There are two very annoying things that happen when you thread the top of your machine wrong. The first one is the above mentioned looping/snarling/nesting/whateveryoucallit. The second is jamming. The machine stitches in more or less one place, a pile of snarling thread accumulates under your fabric. It jams. It gets stuck. You basically have to take the entire machine apart to get the fabric out. It's the worst. It's also the take up lever.

In my experience, when the machine just stops and jams, it's because I either missed the take-up lever during threading, or the thread fell out of it. (This is my way of making myself feel better about missing the take up lever. Obviously, it fell out.) I'm sure many of you are asking: what is a take up lever?

It's this fellow here, that swings up and down while you're sewing:

Take Up Lever Selfie!

When in doubt, if your machine is acting crazy, just re-thread it. Top and bottom. Still acting crazy? Leave a message for me in the comments, call me at the store, or shoot me an e-mail. I'll help you troubleshoot as best as I can!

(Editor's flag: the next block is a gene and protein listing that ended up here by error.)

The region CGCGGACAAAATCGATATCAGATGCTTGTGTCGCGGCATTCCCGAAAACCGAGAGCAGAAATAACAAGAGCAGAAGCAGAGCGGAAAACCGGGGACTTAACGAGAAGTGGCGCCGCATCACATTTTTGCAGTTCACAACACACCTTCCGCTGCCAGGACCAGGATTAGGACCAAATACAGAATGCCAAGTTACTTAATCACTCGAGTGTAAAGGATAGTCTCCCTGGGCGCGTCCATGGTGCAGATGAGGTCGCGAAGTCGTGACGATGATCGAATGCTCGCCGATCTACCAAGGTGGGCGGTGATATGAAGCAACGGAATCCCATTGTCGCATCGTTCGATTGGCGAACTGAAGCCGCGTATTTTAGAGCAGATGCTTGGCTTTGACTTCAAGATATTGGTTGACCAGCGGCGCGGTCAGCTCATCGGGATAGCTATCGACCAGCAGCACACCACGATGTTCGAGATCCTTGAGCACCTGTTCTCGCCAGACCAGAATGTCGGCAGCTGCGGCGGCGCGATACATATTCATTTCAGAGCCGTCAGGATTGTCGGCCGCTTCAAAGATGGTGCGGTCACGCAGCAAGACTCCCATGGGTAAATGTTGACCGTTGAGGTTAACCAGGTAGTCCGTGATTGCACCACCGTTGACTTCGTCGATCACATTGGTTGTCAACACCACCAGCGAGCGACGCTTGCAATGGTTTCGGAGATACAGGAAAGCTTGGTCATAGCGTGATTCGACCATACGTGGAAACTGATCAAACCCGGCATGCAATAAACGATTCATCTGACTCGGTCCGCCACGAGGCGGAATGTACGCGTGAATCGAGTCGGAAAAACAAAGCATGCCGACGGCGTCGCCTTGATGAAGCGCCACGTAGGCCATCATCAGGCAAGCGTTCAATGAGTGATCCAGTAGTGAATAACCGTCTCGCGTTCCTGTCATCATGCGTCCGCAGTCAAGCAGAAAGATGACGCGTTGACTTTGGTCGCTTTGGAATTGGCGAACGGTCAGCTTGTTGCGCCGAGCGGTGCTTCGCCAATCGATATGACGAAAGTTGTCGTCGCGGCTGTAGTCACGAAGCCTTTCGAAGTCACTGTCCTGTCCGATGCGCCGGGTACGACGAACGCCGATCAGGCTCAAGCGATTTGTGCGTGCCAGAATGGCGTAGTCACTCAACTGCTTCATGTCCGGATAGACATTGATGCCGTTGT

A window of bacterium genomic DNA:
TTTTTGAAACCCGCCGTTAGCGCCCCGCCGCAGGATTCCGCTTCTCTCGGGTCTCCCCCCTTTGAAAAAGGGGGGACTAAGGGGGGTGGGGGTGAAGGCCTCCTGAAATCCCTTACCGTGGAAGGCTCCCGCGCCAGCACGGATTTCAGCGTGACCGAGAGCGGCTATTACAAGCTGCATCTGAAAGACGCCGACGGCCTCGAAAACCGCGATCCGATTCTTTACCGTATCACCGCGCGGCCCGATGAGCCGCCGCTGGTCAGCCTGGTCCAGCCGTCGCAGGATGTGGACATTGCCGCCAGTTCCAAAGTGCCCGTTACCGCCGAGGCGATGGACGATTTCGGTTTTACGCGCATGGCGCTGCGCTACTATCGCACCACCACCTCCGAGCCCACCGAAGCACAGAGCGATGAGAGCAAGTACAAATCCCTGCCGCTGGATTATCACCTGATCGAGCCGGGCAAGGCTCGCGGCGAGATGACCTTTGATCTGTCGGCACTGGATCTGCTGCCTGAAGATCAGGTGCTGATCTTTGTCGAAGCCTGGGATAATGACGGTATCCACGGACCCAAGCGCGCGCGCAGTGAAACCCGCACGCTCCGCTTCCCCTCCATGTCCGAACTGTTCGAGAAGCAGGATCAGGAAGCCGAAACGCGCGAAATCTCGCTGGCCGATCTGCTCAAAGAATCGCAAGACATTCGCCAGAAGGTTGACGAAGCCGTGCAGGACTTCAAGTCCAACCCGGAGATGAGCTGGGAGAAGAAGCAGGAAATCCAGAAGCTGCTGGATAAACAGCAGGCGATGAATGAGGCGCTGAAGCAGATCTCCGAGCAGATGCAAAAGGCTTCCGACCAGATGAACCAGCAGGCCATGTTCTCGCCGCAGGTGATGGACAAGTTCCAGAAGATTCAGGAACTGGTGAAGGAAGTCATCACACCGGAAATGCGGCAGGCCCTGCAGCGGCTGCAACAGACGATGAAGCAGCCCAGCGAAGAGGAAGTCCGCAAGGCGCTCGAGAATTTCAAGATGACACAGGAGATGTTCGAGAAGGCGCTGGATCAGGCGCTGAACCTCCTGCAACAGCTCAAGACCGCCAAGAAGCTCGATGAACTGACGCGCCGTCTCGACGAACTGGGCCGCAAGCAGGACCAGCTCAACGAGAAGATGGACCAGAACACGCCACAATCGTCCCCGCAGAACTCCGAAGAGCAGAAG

Posted by DaleyByTheYard Admin Wednesday, September 09, 2015 11:15:00 AM Categories: Tutorial

8 Signs that You're a Crafter for Life 



Posted by DaleyByTheYard Admin Thursday, September 03, 2015 11:17:00 AM

Working with Knits 

let's get down to the knitty gritty

We've been receiving gorgeous knits to the shop this month, along with some great patterns to use with them. These Robert Kauffman knits feel even better than they look!


Vanessa Christenson was here on Saturday, and I've been racking my brain trying to come up with something cute to make to wear to the workshop. Obviously, I wanted to feature V & Co. fabric. Of course, I didn't come up with a bright idea until the last minute. The Penelope Top, made by Sew Liberated! I used some creamy Robert Kaufman Laguna Jersy Knit, and for the woven fabric background - Vanessa' grey ombre chevron. It's absolutely perfect.

All of this has inspired us to share some tips about working with knits. They can be intimidating to work with if you don't have the right tools and experience. Nothing is worse than a tee shirt that looks homemade. The knit can buckle and wave, and it's just not pretty. However, use some of these simple tips and you'll end up with professional results!